Why was it so hard for the Poskim throughout the generations to enforce the mitzvah of Yoshon? Why didn’t the Poskim make a Yoshon list for their congregants to follow? There are a number of reasons why Chodosh might not apply today:

1. We are in the Diaspora 6
In the Mishna there is a discussion regarding Chodosh in Chutz L’Aretz. Rabbi Eliezer says that Chodosh applies in the Diaspora, while the Chachamim disagree and hold that Chodosh only applies in Eretz Yisroel.

The majority of the Rishonim agree with Rabbi Eliezer and forbid Chodosh in the Diaspora, however, some say that we follow the opinion of the Chachamim (which are the majority of the sages) and Chodosh is only Mi’d’rabbanon. Some go even further and say that based on the Chachamim, Chodosh is allowed even Mi’d’rabbanon.

2. Grain belonging to a non-Jew 7
There is a dialogue in the Talmud regarding the grain of a non-Jew. Many hold that it cannot be used for the Omer offering in the Beis Hamikdash. The Bach derives from this that grain of a non-Jew is not included in the prohibition of Chodosh. It appears from the opinion of most Rishonim that Chodosh applies to the grain of Jews and non-Jews alike. There were Poskim who defended the Bach’s approach and there were those who disagree completely. Either way, his opinion became synonymous with the Chodosh debate.

3. Today Chodosh is only a Safek S’feika (Twofold Doubt) 8
The Ramah defends the practice of eating Chodosh by arguing that there is a double Safek regarding grain on the market. Is the grain on the current market from this year (after last Pesach) [prohibited] or from last year (before last Pesach) [permitted]? Even if it is this year’s grain, did that grain take root before Pesach or after Pesach? Some disagree with the Ramah, claiming that it is one big Safek, not a double Safek.

4. Today Chodosh is Mid’rabanan 9 (Rabbinic prohibition)
Chodosh may not be Mi’d’oraisa (from the Torah) for a number of reasons: a) we are in the Diaspora, b) the grain belongs to the non-Jew, and c) the Chodosh is Botul B’rov (the majority of the grain market is not Chodosh). Therefore, since we are not sure whether a particular wheat is Yoshon, we can rely on the majority and be lenient (Safek D’rabbanon Le’kula).

5. We are in Sh’as Hadchak 10 (a time of need)
Grain is essential to our diet. Since we cannot survive without it, the Rabbis allowed us to be lenient regarding this mitzvah.

6. It has become an accepted minhag (practice) with a Halachic basis, so we follow the minhag 11
Although the Halacha, according to some, seems to indicate otherwise one should follow the accepted practice.

7. Storage problems
Yoshon grain is often heavily infested with insects during storage.

Agricultural Grain Facts 12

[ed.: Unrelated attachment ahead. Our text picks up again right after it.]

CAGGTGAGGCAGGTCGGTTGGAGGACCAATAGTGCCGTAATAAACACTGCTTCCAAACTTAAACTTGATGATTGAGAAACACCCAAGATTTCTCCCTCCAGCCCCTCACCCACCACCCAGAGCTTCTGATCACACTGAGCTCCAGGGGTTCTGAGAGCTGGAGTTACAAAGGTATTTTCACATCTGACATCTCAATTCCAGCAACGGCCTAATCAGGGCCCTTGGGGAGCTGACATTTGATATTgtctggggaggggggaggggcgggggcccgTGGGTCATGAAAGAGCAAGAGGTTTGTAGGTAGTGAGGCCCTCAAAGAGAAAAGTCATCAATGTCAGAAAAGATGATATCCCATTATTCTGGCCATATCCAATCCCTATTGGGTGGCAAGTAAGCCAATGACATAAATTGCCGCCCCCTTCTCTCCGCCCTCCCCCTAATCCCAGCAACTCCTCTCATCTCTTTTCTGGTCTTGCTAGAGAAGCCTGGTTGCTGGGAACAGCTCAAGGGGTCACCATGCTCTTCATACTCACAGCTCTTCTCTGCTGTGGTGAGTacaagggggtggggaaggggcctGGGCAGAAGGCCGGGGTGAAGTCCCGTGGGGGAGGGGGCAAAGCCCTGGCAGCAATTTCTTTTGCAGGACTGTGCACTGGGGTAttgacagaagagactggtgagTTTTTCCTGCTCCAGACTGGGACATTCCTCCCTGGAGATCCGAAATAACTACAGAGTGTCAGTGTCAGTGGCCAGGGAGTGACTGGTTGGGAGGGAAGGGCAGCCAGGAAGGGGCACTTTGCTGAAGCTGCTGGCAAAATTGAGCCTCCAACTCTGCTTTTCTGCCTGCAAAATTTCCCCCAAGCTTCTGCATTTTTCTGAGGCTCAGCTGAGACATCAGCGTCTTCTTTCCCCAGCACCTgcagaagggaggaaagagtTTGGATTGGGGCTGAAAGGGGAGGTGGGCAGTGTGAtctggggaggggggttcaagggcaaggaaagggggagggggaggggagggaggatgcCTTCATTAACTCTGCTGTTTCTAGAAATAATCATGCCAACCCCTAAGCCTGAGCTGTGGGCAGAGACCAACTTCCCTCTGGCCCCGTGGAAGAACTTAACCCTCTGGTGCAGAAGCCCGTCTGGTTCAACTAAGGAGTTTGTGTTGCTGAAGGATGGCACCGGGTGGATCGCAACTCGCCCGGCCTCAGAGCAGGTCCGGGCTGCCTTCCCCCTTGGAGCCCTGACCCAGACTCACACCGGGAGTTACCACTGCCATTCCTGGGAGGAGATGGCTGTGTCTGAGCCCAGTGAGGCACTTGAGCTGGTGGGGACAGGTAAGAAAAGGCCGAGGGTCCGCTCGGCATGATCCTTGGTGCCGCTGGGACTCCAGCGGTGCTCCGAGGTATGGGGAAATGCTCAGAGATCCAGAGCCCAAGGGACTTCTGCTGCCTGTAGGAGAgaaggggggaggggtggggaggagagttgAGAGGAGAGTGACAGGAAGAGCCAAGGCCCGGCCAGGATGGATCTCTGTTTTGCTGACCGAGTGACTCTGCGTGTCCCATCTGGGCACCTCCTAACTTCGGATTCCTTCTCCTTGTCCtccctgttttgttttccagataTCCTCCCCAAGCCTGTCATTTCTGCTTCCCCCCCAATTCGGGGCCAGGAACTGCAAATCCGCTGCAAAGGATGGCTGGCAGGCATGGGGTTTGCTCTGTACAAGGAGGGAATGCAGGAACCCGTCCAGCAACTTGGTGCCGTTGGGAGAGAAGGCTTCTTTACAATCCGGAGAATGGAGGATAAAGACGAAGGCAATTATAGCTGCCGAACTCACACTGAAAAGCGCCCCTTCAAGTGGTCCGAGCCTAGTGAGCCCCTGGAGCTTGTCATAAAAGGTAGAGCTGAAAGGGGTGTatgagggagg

Why have so many Poskim felt the need to find heterim (loopholes) for Chodosh? What does the Ramah mean when he says that Chodosh is a double Safek? Why don’t Chassidic leaders and communities require Yoshon? To answer these questions, one must further understand the nature of today’s grain market.

Spring & Winter Wheat Crops
Wheat is second only to corn (maize) as the most frequently grown crop in the world. It is an essential food which is used to make bread, pastry, alcohol and bio-fuel. The United States is one of the largest producers of wheat, along with China, India, Russia, Canada and Australia. Since the U.S. has such a large surplus of wheat, it exports a large percentage of the crop and has no need to import wheat from other countries (with the exception of Canada, depending on quality and pricing). The self-sufficiency of the U.S. wheat market enables us to assess the Chodosh issue based on the U.S. alone, without concern that Chodosh crops will come in from other countries. 13 In the U.S., there are two general crops of wheat: spring wheat and winter wheat, which differ in climate, maintenance and quality.

Generally speaking, spring wheat is Chodosh since it is usually planted after Pesach and harvested between August and September. Since spring wheat starts growing around Pesach, some plants actually take root prior to Pesach (16th of Nissan), especially when Pesach falls late in April. This creates a Safek since it is impossible to be sure that spring wheat is Chodosh. Some Poskim say that this is a Safek Mid’rabanan (as we explained earlier) so one can be lenient in this case.

Most farmers, when left with a choice to plant their field with spring or winter wheat, grow their crop in the winter for the following reasons: there is a greater insect infestation issue during the summer, most fields need irrigation in the spring since the land is dry and precipitation is low, and soft winter wheat is easier to grow and less processing is needed, which makes the product more profitable. Therefore, most wheat grown in the U.S. is winter wheat, which is automatically Yoshon.